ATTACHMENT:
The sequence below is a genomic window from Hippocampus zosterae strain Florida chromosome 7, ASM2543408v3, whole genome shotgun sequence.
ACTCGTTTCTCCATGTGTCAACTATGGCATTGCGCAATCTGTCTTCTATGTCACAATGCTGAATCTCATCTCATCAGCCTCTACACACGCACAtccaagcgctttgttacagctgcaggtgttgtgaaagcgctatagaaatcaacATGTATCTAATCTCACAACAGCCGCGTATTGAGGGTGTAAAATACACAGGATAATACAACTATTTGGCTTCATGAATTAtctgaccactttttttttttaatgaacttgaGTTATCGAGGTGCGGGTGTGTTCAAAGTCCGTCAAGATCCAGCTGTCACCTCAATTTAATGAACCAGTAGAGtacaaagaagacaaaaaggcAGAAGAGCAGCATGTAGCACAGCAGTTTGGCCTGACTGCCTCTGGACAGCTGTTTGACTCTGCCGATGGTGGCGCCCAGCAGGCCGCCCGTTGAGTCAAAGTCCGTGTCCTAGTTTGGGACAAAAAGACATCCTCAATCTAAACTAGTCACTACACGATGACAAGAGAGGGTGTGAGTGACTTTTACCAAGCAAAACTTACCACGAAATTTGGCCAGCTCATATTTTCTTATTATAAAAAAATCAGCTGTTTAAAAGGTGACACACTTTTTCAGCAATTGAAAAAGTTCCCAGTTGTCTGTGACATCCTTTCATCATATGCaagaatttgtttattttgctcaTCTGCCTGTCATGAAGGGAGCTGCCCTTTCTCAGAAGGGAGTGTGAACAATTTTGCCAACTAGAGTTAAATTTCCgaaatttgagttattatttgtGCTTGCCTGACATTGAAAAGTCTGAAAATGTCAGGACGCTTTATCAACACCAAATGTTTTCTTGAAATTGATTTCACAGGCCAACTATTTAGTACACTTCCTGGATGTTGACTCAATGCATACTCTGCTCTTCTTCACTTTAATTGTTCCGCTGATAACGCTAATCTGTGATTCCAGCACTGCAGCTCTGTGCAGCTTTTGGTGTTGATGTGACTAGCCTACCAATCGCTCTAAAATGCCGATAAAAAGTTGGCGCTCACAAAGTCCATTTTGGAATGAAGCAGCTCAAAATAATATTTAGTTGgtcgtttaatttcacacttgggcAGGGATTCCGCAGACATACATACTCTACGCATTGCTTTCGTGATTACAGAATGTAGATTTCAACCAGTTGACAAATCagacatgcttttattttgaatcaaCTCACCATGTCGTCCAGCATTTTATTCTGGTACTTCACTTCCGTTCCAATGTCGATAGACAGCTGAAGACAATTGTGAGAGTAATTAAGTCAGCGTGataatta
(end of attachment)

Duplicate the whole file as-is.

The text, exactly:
The sequence below is a genomic window from Hippocampus zosterae strain Florida chromosome 7, ASM2543408v3, whole genome shotgun sequence.
ACTCGTTTCTCCATGTGTCAACTATGGCATTGCGCAATCTGTCTTCTATGTCACAATGCTGAATCTCATCTCATCAGCCTCTACACACGCACAtccaagcgctttgttacagctgcaggtgttgtgaaagcgctatagaaatcaacATGTATCTAATCTCACAACAGCCGCGTATTGAGGGTGTAAAATACACAGGATAATACAACTATTTGGCTTCATGAATTAtctgaccactttttttttttaatgaacttgaGTTATCGAGGTGCGGGTGTGTTCAAAGTCCGTCAAGATCCAGCTGTCACCTCAATTTAATGAACCAGTAGAGtacaaagaagacaaaaaggcAGAAGAGCAGCATGTAGCACAGCAGTTTGGCCTGACTGCCTCTGGACAGCTGTTTGACTCTGCCGATGGTGGCGCCCAGCAGGCCGCCCGTTGAGTCAAAGTCCGTGTCCTAGTTTGGGACAAAAAGACATCCTCAATCTAAACTAGTCACTACACGATGACAAGAGAGGGTGTGAGTGACTTTTACCAAGCAAAACTTACCACGAAATTTGGCCAGCTCATATTTTCTTATTATAAAAAAATCAGCTGTTTAAAAGGTGACACACTTTTTCAGCAATTGAAAAAGTTCCCAGTTGTCTGTGACATCCTTTCATCATATGCaagaatttgtttattttgctcaTCTGCCTGTCATGAAGGGAGCTGCCCTTTCTCAGAAGGGAGTGTGAACAATTTTGCCAACTAGAGTTAAATTTCCgaaatttgagttattatttgtGCTTGCCTGACATTGAAAAGTCTGAAAATGTCAGGACGCTTTATCAACACCAAATGTTTTCTTGAAATTGATTTCACAGGCCAACTATTTAGTACACTTCCTGGATGTTGACTCAATGCATACTCTGCTCTTCTTCACTTTAATTGTTCCGCTGATAACGCTAATCTGTGATTCCAGCACTGCAGCTCTGTGCAGCTTTTGGTGTTGATGTGACTAGCCTACCAATCGCTCTAAAATGCCGATAAAAAGTTGGCGCTCACAAAGTCCATTTTGGAATGAAGCAGCTCAAAATAATATTTAGTTGgtcgtttaatttcacacttgggcAGGGATTCCGCAGACATACATACTCTACGCATTGCTTTCGTGATTACAGAATGTAGATTTCAACCAGTTGACAAATCagacatgcttttattttgaatcaaCTCACCATGTCGTCCAGCATTTTATTCTGGTACTTCACTTCCGTTCCAATGTCGATAGACAGCTGAAGACAATTGTGAGAGTAATTAAGTCAGCGTGataatta